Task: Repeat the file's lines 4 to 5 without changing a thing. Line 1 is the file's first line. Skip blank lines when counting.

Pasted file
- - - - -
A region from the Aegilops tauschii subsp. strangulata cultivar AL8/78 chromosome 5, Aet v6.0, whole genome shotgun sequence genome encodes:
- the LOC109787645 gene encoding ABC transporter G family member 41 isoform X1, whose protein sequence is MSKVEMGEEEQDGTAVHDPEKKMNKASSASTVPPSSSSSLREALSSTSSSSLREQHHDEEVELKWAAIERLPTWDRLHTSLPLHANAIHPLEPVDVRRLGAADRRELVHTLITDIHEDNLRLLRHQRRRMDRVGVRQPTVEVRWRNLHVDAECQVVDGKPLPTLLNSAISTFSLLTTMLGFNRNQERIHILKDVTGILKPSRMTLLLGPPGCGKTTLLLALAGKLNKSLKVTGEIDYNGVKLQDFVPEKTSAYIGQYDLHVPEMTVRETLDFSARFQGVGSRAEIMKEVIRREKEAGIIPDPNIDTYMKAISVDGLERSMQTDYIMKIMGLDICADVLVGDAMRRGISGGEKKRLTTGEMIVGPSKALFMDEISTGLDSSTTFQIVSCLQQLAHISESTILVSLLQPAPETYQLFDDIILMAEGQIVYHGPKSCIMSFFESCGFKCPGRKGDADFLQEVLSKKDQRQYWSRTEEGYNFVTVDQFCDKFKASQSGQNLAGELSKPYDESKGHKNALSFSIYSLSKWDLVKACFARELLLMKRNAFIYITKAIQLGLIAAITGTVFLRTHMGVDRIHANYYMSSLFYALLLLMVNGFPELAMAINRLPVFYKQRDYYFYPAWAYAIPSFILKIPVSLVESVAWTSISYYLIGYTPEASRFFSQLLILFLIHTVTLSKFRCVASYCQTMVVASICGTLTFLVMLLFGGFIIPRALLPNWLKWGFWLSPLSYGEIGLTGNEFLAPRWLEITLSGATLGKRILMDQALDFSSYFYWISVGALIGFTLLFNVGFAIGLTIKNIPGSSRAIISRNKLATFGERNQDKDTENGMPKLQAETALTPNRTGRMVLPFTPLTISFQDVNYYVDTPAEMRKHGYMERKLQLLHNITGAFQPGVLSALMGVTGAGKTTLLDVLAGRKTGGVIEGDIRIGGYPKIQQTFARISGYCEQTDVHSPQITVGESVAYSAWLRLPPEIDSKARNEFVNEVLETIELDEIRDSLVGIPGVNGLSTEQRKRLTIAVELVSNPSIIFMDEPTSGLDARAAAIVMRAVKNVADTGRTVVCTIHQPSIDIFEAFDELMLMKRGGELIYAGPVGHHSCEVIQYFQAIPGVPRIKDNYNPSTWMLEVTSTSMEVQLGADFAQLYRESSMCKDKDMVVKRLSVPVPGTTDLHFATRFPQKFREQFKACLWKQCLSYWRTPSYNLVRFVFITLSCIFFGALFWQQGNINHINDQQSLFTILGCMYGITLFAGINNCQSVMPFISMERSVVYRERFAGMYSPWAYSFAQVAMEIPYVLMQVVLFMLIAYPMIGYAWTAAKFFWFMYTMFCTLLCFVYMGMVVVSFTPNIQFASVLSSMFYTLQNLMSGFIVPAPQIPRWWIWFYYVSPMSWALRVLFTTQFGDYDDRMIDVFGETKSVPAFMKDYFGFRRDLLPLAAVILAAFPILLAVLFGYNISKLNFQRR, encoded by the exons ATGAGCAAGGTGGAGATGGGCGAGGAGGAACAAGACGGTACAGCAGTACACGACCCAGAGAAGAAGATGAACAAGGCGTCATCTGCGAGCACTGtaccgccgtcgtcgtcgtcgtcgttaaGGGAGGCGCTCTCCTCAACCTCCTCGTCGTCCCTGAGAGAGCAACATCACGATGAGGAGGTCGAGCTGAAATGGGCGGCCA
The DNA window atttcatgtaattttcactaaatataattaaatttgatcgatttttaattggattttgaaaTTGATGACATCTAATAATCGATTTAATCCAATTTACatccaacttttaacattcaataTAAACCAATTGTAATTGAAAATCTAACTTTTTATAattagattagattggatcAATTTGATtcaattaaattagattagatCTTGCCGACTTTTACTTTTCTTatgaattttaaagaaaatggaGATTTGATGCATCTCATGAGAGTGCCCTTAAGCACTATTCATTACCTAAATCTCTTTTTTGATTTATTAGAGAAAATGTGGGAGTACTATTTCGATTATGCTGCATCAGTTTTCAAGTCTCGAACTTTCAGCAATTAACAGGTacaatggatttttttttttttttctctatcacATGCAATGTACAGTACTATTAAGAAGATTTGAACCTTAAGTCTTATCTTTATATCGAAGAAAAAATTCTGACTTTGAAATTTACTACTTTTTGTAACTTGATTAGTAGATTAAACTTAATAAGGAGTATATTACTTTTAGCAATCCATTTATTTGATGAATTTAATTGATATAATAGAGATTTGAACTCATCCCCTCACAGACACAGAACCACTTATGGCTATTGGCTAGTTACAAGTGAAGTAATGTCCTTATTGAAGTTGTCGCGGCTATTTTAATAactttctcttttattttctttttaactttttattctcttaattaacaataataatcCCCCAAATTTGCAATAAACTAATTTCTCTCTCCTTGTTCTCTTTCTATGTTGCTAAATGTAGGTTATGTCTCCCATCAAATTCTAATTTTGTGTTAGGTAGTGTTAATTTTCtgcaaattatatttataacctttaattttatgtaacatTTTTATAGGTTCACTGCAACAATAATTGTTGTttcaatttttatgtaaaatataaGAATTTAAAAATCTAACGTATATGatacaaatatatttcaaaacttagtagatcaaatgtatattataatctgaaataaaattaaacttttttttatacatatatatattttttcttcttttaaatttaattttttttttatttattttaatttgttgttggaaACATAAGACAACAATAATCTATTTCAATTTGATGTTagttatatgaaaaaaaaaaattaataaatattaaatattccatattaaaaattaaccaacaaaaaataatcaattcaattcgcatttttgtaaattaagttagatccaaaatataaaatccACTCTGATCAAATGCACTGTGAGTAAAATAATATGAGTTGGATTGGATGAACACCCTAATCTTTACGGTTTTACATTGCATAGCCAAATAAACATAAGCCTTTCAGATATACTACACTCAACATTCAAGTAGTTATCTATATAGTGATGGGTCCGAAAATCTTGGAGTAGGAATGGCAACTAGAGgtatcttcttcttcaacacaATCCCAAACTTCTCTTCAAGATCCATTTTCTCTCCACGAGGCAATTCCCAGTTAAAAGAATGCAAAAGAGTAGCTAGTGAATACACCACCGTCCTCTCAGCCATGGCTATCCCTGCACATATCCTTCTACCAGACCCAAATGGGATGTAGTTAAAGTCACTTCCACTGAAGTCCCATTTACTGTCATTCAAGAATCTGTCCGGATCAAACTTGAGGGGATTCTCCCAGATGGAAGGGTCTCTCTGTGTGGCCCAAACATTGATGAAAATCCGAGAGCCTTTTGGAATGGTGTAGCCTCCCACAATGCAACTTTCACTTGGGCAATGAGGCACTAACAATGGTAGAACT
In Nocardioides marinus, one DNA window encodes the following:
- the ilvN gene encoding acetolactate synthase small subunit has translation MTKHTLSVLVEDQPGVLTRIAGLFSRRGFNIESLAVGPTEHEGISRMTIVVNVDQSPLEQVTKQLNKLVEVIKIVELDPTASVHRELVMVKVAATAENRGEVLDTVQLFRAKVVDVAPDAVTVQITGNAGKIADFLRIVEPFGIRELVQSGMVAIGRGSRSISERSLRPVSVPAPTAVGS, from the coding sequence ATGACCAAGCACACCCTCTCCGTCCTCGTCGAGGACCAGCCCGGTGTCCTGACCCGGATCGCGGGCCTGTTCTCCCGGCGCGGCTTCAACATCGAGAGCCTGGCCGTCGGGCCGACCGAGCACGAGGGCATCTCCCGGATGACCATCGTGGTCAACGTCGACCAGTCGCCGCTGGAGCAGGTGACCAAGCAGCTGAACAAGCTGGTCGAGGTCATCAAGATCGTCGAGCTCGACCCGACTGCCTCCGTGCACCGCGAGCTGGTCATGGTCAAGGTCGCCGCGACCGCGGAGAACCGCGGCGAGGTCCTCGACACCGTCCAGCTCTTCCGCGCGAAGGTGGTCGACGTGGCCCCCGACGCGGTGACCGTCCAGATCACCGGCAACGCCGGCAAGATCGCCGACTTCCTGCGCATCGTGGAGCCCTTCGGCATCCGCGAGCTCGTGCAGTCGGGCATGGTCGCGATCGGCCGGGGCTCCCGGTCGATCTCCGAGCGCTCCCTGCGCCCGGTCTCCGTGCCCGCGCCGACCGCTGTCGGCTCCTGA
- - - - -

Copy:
In Nocardioides marinus, one DNA window encodes the following:
- the ilvN gene encoding acetolactate synthase small subunit has translation MTKHTLSVLVEDQPGVLTRIAGLFSRRGFNIESLAVGPTEHEGISRMTIVVNVDQSPLEQVTKQLNKLVEVIKIVELDPTASVHRELVMVKVAATAENRGEVLDTVQLFRAKVVDVAPDAVTVQITGNAGKIADFLRIVEPFGIRELVQSGMVAIGRGSRSISERSLRPVSVPAPTAVGS, from the coding sequence ATGACCAAGCACACCCTCTCCGTCCTCGTCGAGGACCAGCCCGGTGTCCTGACCCGGATCGCGGGCCTGTTCTCCCGGCGCGGCTTCAACATCGAGAGCCTGGCCGTCGGGCCGACCGAGCACGAGGGCATCTCCCGGATGACCATCGTGGTCAACGTCGACCAGTCGCCGCTGGAGCAGGTGACCAAGCAGCTGAACAAGCTGGTCGAGGTCATCAAGATCGTCGAGCTCGACCCGACTGCCTCCGTGCACCGCGAGCTGGTCATGGTCAAGGTCGCCGCGACCGCGGAGAACCGCGGCGAGGTCCTCGACACCGTCCAGCTCTTCCGCGCGAAGGTGGTCGACGTGGCCCCCGACGCGGTGACCGTCCAGATCACCGGCAACGCCGGCAAGATCGCCGACTTCCTGCGCATCGTGGAGCCCTTCGGCATCCGCGAGCTCGTGCAGTCGGGCATGGTCGCGATCGGCCGGGGCTCCCGGTCGATCTCCGAGCGCTCCCTGCGCCCGGTCTCCGTGCCCGCGCCGACCGCTGTCGGCTCCTGA